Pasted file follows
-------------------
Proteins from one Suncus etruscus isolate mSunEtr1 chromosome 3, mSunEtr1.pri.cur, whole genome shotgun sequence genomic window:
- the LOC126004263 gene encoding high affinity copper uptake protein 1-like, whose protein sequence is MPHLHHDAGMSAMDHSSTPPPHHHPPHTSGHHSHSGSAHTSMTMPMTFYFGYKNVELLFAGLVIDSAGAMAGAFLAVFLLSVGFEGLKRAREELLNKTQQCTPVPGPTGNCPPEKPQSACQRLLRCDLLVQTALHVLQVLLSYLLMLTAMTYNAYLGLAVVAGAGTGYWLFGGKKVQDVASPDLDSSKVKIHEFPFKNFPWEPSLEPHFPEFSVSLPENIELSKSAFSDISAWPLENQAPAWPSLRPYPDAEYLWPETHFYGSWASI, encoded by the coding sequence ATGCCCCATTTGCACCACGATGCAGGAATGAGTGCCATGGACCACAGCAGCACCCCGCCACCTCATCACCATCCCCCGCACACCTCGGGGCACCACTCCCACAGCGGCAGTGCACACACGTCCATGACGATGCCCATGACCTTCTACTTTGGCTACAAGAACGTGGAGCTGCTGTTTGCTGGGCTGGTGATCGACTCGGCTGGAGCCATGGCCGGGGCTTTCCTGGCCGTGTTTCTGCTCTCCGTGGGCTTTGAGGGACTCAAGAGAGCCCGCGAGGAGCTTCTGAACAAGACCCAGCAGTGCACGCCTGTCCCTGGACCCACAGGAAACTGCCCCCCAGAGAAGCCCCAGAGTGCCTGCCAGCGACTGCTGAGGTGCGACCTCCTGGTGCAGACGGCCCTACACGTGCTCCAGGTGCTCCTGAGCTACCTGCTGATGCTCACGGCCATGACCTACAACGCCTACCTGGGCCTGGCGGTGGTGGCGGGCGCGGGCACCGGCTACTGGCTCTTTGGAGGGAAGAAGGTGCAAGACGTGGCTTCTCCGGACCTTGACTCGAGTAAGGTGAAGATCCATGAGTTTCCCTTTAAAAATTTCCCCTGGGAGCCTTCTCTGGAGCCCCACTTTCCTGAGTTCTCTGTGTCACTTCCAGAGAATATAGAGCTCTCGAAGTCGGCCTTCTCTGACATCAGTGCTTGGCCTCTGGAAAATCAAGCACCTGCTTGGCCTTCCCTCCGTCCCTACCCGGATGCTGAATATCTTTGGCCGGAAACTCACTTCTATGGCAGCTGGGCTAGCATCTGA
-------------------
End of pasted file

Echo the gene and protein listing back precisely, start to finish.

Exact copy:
Proteins from one Suncus etruscus isolate mSunEtr1 chromosome 3, mSunEtr1.pri.cur, whole genome shotgun sequence genomic window:
- the LOC126004263 gene encoding high affinity copper uptake protein 1-like, whose protein sequence is MPHLHHDAGMSAMDHSSTPPPHHHPPHTSGHHSHSGSAHTSMTMPMTFYFGYKNVELLFAGLVIDSAGAMAGAFLAVFLLSVGFEGLKRAREELLNKTQQCTPVPGPTGNCPPEKPQSACQRLLRCDLLVQTALHVLQVLLSYLLMLTAMTYNAYLGLAVVAGAGTGYWLFGGKKVQDVASPDLDSSKVKIHEFPFKNFPWEPSLEPHFPEFSVSLPENIELSKSAFSDISAWPLENQAPAWPSLRPYPDAEYLWPETHFYGSWASI, encoded by the coding sequence ATGCCCCATTTGCACCACGATGCAGGAATGAGTGCCATGGACCACAGCAGCACCCCGCCACCTCATCACCATCCCCCGCACACCTCGGGGCACCACTCCCACAGCGGCAGTGCACACACGTCCATGACGATGCCCATGACCTTCTACTTTGGCTACAAGAACGTGGAGCTGCTGTTTGCTGGGCTGGTGATCGACTCGGCTGGAGCCATGGCCGGGGCTTTCCTGGCCGTGTTTCTGCTCTCCGTGGGCTTTGAGGGACTCAAGAGAGCCCGCGAGGAGCTTCTGAACAAGACCCAGCAGTGCACGCCTGTCCCTGGACCCACAGGAAACTGCCCCCCAGAGAAGCCCCAGAGTGCCTGCCAGCGACTGCTGAGGTGCGACCTCCTGGTGCAGACGGCCCTACACGTGCTCCAGGTGCTCCTGAGCTACCTGCTGATGCTCACGGCCATGACCTACAACGCCTACCTGGGCCTGGCGGTGGTGGCGGGCGCGGGCACCGGCTACTGGCTCTTTGGAGGGAAGAAGGTGCAAGACGTGGCTTCTCCGGACCTTGACTCGAGTAAGGTGAAGATCCATGAGTTTCCCTTTAAAAATTTCCCCTGGGAGCCTTCTCTGGAGCCCCACTTTCCTGAGTTCTCTGTGTCACTTCCAGAGAATATAGAGCTCTCGAAGTCGGCCTTCTCTGACATCAGTGCTTGGCCTCTGGAAAATCAAGCACCTGCTTGGCCTTCCCTCCGTCCCTACCCGGATGCTGAATATCTTTGGCCGGAAACTCACTTCTATGGCAGCTGGGCTAGCATCTGA